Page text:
large quantities of financial account information, often on millions of
potential victims.
                Corrective Actions
Recognizing the risk posed by weak security, the credit card
associations developed a set of security standards, known as the
Payment Card IndustryData Security Standards (PCI DSS), for
merchants and third party processors.
The PCI DSS, organized as a set of twelve requirements under six
core principles, are designed to protect consumer payment account
information. These core principles include:
(1)building and maintaining a secure network; (2) protecting
cardholder data; (3)maintaining a vulnerability management
program; (4) implementing strong access control measures; (5)
regularly monitoring and testing networks; and (6) maintaining an
information security policy
                                             Law
In May 2007, Minnesota became the first state to enact legislation
codifying Requirement 3 of the PCI DSS. The legislation was
proposed in response to the data breach at TJX and several other
retailers.
Effective August 1, 2007, the Plastic Card Security Act prohibits any
person or entity conducting business in Minnesota that accepts an
access device in connection with a transaction from retaining:
the card security code, the PIN verification code number, or the full
contents of any track of magnetic stripe data, subsequent to the
authorization of the transaction or in the case of a PIN debit
transaction, subsequent to 48 hours after authorization of the
transaction.

Source: DATA BREACHES: WHAT THE UNDERGROUND WORLD OF “CARDING” REVEALS by Kimberly Kiefer Peretti
                              Law
• Over 36 states have laws that require consumer notification in the
  event of a security breach.
• Several bills now before Congress include a national notification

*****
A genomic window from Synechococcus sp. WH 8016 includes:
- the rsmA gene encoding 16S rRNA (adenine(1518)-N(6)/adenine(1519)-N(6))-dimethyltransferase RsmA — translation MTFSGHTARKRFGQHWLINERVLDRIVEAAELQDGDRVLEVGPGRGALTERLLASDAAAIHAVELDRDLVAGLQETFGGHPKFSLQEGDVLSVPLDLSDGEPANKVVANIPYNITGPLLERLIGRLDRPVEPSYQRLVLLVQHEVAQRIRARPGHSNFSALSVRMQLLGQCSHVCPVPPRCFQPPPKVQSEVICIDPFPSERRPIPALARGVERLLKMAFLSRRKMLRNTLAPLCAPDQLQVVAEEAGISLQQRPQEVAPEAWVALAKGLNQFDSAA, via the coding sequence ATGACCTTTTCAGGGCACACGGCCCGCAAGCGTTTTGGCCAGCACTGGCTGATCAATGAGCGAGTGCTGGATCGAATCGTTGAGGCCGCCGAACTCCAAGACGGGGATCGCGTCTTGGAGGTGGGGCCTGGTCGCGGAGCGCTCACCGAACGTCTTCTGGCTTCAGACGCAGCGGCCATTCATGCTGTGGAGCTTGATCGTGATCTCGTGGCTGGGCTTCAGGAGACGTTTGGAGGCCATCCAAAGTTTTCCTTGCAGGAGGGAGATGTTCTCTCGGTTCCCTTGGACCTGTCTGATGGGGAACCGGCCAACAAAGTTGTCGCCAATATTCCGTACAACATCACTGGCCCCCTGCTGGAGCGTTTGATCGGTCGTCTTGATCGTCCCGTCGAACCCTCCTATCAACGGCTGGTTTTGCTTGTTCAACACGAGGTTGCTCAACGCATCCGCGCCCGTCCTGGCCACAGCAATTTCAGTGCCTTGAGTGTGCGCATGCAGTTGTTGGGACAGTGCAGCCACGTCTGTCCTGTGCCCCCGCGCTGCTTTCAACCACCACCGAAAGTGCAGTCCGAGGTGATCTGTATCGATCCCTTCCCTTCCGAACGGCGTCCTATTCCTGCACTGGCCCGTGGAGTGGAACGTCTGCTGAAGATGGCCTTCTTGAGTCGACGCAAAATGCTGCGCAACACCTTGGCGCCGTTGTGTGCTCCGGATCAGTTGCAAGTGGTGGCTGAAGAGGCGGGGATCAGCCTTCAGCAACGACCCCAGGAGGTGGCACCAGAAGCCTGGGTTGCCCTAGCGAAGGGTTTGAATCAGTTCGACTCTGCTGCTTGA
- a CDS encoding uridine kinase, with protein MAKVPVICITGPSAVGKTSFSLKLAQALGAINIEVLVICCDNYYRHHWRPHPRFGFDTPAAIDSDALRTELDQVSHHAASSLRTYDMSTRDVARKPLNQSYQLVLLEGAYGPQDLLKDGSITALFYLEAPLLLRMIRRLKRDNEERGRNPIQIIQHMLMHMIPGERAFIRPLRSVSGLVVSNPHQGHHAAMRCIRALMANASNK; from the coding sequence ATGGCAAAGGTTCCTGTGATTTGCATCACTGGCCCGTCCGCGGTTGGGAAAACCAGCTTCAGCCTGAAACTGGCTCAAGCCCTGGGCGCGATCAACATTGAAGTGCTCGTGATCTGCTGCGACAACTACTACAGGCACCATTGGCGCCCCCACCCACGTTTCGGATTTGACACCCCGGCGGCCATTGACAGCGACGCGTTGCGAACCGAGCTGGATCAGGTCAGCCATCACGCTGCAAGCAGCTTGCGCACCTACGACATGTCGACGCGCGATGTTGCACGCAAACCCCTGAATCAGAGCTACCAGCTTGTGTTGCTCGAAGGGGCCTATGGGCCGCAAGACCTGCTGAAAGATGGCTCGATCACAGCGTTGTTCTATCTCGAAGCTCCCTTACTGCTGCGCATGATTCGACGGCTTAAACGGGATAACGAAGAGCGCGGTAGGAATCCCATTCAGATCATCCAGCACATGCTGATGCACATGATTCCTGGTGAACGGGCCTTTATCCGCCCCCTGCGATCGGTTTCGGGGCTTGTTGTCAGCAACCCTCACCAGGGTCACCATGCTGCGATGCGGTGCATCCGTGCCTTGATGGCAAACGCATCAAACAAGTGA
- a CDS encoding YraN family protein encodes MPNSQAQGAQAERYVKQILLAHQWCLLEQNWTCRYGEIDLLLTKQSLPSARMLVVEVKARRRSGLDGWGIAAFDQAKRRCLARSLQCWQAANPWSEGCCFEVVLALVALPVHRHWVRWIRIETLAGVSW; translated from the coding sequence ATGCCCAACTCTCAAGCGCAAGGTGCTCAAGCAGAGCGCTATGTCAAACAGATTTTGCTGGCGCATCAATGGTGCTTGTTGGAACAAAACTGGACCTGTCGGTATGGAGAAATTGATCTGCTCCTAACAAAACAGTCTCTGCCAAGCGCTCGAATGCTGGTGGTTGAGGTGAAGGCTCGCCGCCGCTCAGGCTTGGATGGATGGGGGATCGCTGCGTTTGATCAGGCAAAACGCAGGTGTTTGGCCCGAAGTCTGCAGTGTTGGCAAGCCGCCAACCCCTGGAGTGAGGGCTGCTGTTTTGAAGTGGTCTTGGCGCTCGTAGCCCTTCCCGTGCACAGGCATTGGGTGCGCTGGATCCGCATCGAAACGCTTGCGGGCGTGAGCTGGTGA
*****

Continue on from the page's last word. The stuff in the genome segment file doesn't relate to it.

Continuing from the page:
standard.
• Red Flag rule was created by the Federal Trade Commission, along
  with other government agencies to help prevent identity theft.
  This act was passed in January 2008. This rule sets out how certain
  businesses and organizations must develop, implement, and
  administer their Identity Theft Prevention Programs. Applies to
  financial institutions and creditors.
                           Law
                       March 2010
Massachusetts implemented rules last month that any
company that has personal information on a Mass.
resident, regardless of whether the business is based in
the state, must comply with the states privacy rules in
protecting that information.
This rule requires firms to develop a written policy and
maintain proper information security practices to
personal data in their activities and those of their third
party providers.
             The Burden of Liability

Legislation shifts the financial liability of security breaches from the
financial institution issuing the card to the merchant or entity from
which the cardholder data was stolen. Furthermore, the legislation
creates a private right of action for any individual cardholder injured
by the breach.